Alan Kennedy’s Color/Language Project

April 6, 2011 at 02:37 Leave a comment

“We tend to think of colors as ideas which all humans agree on – grass is green, flames are orange, the sky is light blue – even if different languages have different names for these colors.
As English speakers, we also tend to think of color names in terms of the “basic” ones and the more specific, secondary ones (e.g. turquoise, ochre). Think of the words that are taught to young children for color. A quick look at baby books shows that English generally has 11 basic color words:

Many people are surprised to learn, therefore, that different languages do not consider the basic colors to be the same. Some New Guinea Highland languages, for example, still have terms only for black and white (perhaps better translated as “dark” and “light”). Hanuno’o language, spoken in the Philippines, has only four basic color words: black, white, red and green. Looking at the chart below: Berlin & Kay’s landmark study (1969) of 98 languages showed that if a language has a name for a color in a higher-numbered column it always has a name for the ones to the left (i.e. if a language has only 2 color words they will always be white and black; if it has 5 they will always be white, black, red, green and yellow, etc.).”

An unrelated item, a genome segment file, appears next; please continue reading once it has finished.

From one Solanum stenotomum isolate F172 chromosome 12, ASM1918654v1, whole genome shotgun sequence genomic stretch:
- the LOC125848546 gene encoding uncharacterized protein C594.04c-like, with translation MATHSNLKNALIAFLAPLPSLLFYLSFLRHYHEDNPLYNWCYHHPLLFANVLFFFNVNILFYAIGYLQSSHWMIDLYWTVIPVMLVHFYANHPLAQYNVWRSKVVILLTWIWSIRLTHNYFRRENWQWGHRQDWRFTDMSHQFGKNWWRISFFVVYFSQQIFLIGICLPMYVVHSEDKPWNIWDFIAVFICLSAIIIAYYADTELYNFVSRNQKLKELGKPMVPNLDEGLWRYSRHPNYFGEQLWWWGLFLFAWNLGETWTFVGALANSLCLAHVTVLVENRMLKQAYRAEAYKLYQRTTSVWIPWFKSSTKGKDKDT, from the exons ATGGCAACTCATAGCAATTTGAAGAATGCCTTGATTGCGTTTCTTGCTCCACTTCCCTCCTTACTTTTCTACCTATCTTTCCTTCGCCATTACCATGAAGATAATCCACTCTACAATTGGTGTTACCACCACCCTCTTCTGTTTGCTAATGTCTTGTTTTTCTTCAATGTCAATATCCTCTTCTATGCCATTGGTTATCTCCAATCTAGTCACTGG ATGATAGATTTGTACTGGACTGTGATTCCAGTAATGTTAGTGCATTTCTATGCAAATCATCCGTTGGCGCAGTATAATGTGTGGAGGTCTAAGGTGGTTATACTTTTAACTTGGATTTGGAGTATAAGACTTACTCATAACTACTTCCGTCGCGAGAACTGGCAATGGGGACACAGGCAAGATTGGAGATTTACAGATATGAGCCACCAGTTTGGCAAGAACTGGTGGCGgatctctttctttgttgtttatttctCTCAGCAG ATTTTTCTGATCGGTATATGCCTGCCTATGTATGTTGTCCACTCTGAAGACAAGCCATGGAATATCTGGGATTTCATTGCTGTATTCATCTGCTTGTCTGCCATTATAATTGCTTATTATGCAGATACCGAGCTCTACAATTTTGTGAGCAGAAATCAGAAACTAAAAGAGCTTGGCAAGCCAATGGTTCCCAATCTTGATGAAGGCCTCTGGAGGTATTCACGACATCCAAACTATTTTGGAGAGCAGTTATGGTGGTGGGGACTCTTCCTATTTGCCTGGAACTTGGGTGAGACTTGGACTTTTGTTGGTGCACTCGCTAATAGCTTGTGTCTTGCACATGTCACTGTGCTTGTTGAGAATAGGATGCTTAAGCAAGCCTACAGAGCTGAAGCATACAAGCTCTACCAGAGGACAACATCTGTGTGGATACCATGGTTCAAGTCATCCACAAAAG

Entry filed under: Cognitive Science.

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